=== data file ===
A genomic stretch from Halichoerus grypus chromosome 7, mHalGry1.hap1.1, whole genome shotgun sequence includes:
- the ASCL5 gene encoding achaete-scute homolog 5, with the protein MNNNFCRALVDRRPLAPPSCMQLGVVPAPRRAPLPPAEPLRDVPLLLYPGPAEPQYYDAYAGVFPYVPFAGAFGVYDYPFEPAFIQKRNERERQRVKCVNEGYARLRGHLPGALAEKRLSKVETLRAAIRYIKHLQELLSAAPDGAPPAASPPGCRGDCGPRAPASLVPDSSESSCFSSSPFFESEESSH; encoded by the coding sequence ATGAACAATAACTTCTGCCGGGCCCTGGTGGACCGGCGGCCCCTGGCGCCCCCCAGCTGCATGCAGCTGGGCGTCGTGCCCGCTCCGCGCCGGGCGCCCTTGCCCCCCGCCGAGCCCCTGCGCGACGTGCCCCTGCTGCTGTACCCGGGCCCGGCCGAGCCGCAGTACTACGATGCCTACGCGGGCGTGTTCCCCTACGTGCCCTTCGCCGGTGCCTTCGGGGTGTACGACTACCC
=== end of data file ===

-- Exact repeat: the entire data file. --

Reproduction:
A genomic stretch from Halichoerus grypus chromosome 7, mHalGry1.hap1.1, whole genome shotgun sequence includes:
- the ASCL5 gene encoding achaete-scute homolog 5, with the protein MNNNFCRALVDRRPLAPPSCMQLGVVPAPRRAPLPPAEPLRDVPLLLYPGPAEPQYYDAYAGVFPYVPFAGAFGVYDYPFEPAFIQKRNERERQRVKCVNEGYARLRGHLPGALAEKRLSKVETLRAAIRYIKHLQELLSAAPDGAPPAASPPGCRGDCGPRAPASLVPDSSESSCFSSSPFFESEESSH; encoded by the coding sequence ATGAACAATAACTTCTGCCGGGCCCTGGTGGACCGGCGGCCCCTGGCGCCCCCCAGCTGCATGCAGCTGGGCGTCGTGCCCGCTCCGCGCCGGGCGCCCTTGCCCCCCGCCGAGCCCCTGCGCGACGTGCCCCTGCTGCTGTACCCGGGCCCGGCCGAGCCGCAGTACTACGATGCCTACGCGGGCGTGTTCCCCTACGTGCCCTTCGCCGGTGCCTTCGGGGTGTACGACTACCC